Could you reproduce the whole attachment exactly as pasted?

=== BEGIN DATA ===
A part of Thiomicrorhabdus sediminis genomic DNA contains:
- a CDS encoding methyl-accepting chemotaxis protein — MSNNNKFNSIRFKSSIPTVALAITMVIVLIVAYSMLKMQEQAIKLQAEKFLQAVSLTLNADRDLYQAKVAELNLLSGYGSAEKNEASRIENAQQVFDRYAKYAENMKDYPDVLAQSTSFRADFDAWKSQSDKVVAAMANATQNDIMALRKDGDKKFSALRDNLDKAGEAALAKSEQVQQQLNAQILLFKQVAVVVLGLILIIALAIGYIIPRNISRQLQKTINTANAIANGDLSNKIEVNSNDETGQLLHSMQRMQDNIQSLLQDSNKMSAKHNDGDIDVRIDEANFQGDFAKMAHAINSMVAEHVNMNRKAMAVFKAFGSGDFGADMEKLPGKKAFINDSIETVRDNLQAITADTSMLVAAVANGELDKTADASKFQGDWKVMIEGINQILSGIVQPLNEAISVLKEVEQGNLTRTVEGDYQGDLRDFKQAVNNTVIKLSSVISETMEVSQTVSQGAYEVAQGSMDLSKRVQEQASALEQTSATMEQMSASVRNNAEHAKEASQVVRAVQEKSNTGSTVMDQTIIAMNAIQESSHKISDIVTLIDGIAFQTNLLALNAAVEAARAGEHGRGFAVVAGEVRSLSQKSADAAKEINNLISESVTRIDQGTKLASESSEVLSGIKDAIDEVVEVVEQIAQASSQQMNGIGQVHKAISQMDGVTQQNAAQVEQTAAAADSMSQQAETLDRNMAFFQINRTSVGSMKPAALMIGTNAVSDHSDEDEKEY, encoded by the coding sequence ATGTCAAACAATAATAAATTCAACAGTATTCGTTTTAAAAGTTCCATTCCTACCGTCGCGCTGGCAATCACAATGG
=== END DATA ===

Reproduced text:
A part of Thiomicrorhabdus sediminis genomic DNA contains:
- a CDS encoding methyl-accepting chemotaxis protein — MSNNNKFNSIRFKSSIPTVALAITMVIVLIVAYSMLKMQEQAIKLQAEKFLQAVSLTLNADRDLYQAKVAELNLLSGYGSAEKNEASRIENAQQVFDRYAKYAENMKDYPDVLAQSTSFRADFDAWKSQSDKVVAAMANATQNDIMALRKDGDKKFSALRDNLDKAGEAALAKSEQVQQQLNAQILLFKQVAVVVLGLILIIALAIGYIIPRNISRQLQKTINTANAIANGDLSNKIEVNSNDETGQLLHSMQRMQDNIQSLLQDSNKMSAKHNDGDIDVRIDEANFQGDFAKMAHAINSMVAEHVNMNRKAMAVFKAFGSGDFGADMEKLPGKKAFINDSIETVRDNLQAITADTSMLVAAVANGELDKTADASKFQGDWKVMIEGINQILSGIVQPLNEAISVLKEVEQGNLTRTVEGDYQGDLRDFKQAVNNTVIKLSSVISETMEVSQTVSQGAYEVAQGSMDLSKRVQEQASALEQTSATMEQMSASVRNNAEHAKEASQVVRAVQEKSNTGSTVMDQTIIAMNAIQESSHKISDIVTLIDGIAFQTNLLALNAAVEAARAGEHGRGFAVVAGEVRSLSQKSADAAKEINNLISESVTRIDQGTKLASESSEVLSGIKDAIDEVVEVVEQIAQASSQQMNGIGQVHKAISQMDGVTQQNAAQVEQTAAAADSMSQQAETLDRNMAFFQINRTSVGSMKPAALMIGTNAVSDHSDEDEKEY, encoded by the coding sequence ATGTCAAACAATAATAAATTCAACAGTATTCGTTTTAAAAGTTCCATTCCTACCGTCGCGCTGGCAATCACAATGG